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Boundaries

(5 Posts)
Lizziemae Mon 27-Jul-15 14:10:02

This is so difficult to explain so please be patient if I ramble. I don't know where to draw boundaries, I don't know what is reasonable and what is not and I find myself giving so much of my time and resources to other people that I am left stressed and tired.

I don't think my problem is lack of assertiveness and I am capable of saying "No", it's more that I don't know when it's appropriate and reasonable to say no. It's like as if I put the needs of others before my own but I'm not even sure what my needs are or how to express them. I behave as if I have no needs of my own.

I've just had 6 months of work with a breakdown and this week I can feel myself slipping backwards again. I'd like a few days R&R on my own, somewhere quiet and peaceful, but I hate letting people down - this week I'm helping a rather demanding friend make a never-ending stream of dresses for her holiday (sewing is a hobby I enjoy but I am not particularly skilful and it has stressed me trying to get everything perfect for her) and my mum keeps phoning me to ask me when I'm going to stay with her. In these visits I always feel like I'm walking on eggshells. I love my mum very much so I feel so selfish and mean thinking like this.

This is the pattern of my life - last year I cancelled an operation because my mum wasn't very well and this year I missed a course I had booked and paid for because of my friend's dresses.

I'm feeling so overwhelmed but somehow feel it would be so unreasonable and selfish of me to say "I can't........., I need.......".

Sorry for the length and rambleness. Any advice welcome.

SandBetweenMyt0es Mon 27-Jul-15 14:16:32

It sounds to me as if you DO have a problem saying no to your friend. Does your friend know about your breakdown? Maybe she thinks you enjoy making the dresses and she is helping you? It seems to me like you have a problem in asserting yourself and feel uncomfortable being honest about what you do or don't want to do? If you feel people are placing unwelcome pressure on you right now, why don't you simplify everything for now and not commit to much and see how you feel on the day/ make more spontaneous plans?

Nielsbohr Mon 27-Jul-15 14:19:49

I find it useful to say "let me think about that/check those dates and get back to you" rather than the knee jerk yes I used to give to any request. It just gives you time to check with yourself if you are ok with the request and if you aren't you get time to frame a firm NO in a way that isn't offensive but is clear.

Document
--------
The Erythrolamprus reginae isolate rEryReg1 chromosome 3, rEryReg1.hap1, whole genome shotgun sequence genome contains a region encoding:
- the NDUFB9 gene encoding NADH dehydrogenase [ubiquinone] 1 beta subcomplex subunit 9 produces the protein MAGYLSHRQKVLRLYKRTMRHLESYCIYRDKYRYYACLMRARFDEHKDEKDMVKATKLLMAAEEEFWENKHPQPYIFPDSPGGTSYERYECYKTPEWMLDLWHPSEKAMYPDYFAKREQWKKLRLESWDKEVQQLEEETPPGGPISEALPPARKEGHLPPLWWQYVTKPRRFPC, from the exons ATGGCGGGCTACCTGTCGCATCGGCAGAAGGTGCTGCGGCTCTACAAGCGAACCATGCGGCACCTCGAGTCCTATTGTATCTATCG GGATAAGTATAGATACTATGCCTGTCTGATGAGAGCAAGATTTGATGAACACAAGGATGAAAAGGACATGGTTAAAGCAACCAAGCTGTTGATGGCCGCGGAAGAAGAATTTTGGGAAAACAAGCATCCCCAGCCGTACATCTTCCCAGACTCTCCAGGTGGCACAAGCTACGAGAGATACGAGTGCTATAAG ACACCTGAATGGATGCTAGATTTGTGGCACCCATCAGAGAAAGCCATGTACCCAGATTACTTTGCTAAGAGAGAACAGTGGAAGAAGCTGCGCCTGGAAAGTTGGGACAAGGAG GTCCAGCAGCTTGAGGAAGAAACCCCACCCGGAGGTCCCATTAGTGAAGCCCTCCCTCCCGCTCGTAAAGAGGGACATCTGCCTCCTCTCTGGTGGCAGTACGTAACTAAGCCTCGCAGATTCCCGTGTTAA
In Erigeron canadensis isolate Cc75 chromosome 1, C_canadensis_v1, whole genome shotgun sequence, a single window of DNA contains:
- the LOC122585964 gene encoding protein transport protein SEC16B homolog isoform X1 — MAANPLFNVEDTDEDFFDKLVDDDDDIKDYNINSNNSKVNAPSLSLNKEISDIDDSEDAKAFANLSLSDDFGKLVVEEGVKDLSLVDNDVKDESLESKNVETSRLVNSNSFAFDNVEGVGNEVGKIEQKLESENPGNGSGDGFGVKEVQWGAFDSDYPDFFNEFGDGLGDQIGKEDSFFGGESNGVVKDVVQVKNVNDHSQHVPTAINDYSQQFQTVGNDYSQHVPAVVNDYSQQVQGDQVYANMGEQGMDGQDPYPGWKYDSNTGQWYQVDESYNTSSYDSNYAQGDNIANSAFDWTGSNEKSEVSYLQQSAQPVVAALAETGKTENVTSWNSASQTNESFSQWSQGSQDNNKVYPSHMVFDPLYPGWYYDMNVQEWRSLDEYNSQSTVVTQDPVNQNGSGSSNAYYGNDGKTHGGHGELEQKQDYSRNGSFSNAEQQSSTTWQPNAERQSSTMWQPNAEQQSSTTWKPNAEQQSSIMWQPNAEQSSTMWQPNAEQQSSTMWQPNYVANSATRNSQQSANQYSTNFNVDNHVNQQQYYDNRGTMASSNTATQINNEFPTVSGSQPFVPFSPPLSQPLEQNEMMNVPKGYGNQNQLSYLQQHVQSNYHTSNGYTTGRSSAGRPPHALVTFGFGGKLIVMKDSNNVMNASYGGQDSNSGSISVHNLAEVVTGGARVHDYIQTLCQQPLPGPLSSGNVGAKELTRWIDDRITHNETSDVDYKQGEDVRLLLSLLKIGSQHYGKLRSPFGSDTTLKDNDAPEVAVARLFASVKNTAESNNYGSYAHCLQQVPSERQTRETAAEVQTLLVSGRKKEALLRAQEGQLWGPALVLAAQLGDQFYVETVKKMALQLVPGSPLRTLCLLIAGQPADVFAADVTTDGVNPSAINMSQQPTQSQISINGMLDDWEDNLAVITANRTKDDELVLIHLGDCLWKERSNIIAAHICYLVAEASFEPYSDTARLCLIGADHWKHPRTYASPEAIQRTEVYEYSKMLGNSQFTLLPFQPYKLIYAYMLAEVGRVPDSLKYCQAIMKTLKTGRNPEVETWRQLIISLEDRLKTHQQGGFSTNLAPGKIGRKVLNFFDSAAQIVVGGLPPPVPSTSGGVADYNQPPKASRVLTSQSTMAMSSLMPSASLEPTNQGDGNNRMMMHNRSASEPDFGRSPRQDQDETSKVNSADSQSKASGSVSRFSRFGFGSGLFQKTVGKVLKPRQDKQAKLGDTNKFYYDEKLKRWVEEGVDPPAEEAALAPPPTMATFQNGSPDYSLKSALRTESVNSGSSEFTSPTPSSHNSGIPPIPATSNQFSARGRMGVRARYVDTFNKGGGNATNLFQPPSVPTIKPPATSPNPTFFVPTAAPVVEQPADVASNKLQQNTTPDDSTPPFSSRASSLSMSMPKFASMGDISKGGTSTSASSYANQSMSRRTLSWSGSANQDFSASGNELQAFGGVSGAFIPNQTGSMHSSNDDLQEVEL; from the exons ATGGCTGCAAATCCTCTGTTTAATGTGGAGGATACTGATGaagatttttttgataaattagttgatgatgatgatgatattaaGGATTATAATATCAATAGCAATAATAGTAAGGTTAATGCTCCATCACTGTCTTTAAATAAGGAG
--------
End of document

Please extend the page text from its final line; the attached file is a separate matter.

goddessofsmallthings Mon 27-Jul-15 14:36:43

I've just had 6 months of work with a breakdown and this week I can feel myself slipping backwards again. I'd like a few days R&R on my own, somewhere quiet and peaceful

If you don't get those fews of days R&R you'll be no use to anyone and I suspect the demanding friend you're going out of your way to help won't be much in evidence if you're in need.

As your friend sounds to be a perfectly capable seamstress who can pin her own hems and make her own tea without any assistance from you, you should have no compunction about telling her that 'something's come up' and you won't be available for the rest of the week - please note there is NO need to go into detail and that NO is a complete sentence smile

You can fob your dm off with replies such as 'it looks as if it will have to be sometime in the autumn' and tell her you're as disappointed as she is that you're not going to have time to visit before then.

To encourage you to follow the above advice, look and book a relaxing midweek or weekend break today - there's so many delightful country/seaside hotels where you'll have nothing more to do than getting yourself dressed and enjoying the food and the ambience that you'll be spoilt for choice. Do you have anywhere particular in mind?

After you've regrouped and returned home ask your GP to refer you for CBT with a view to becoming more assertive www.cognitivebehaviourtherapy.co.uk/Assertiveness/page_01.htm or simply google 'assertiveness training' to find details of the numerous courses on offer. #

You owe it to yourself to prioritise your needs above others until such time as you've got the mental and physical stamina help them out without it taking a toll on you.

Above all, NEVER EVER neglect your health for anyone again.

pocketsaviour Mon 27-Jul-15 15:28:16

my mum keeps phoning me to ask me when I'm going to stay with her. In these visits I always feel like I'm walking on eggshells. I love my mum very much so I feel so selfish and mean thinking like this.

I think you've just hit the reason for your lack of confidence in setting boundaries and doing things for yourself.

You might find a visit to the Stately Homes thread useful. All of us on there have experienced the feelings of Fear, Obligation and Guilt that you describe - commonly abbreviated as FOG.

Do you have children? If not, YOU should be the most important person in your life. You were not put on this earth to serve someone else's needs or always put others first. Being generous and giving is a great quality, but taken too far it turns you into a doormat.

You cancelled a course to help your friend with her dresses?! That really isn't a normal friendship, OP. You describe her as "demanding" and I wonder if you get anything from her, or is it all one-way? I suspect that you have replaced one demanding, impossible to please mother with another model.

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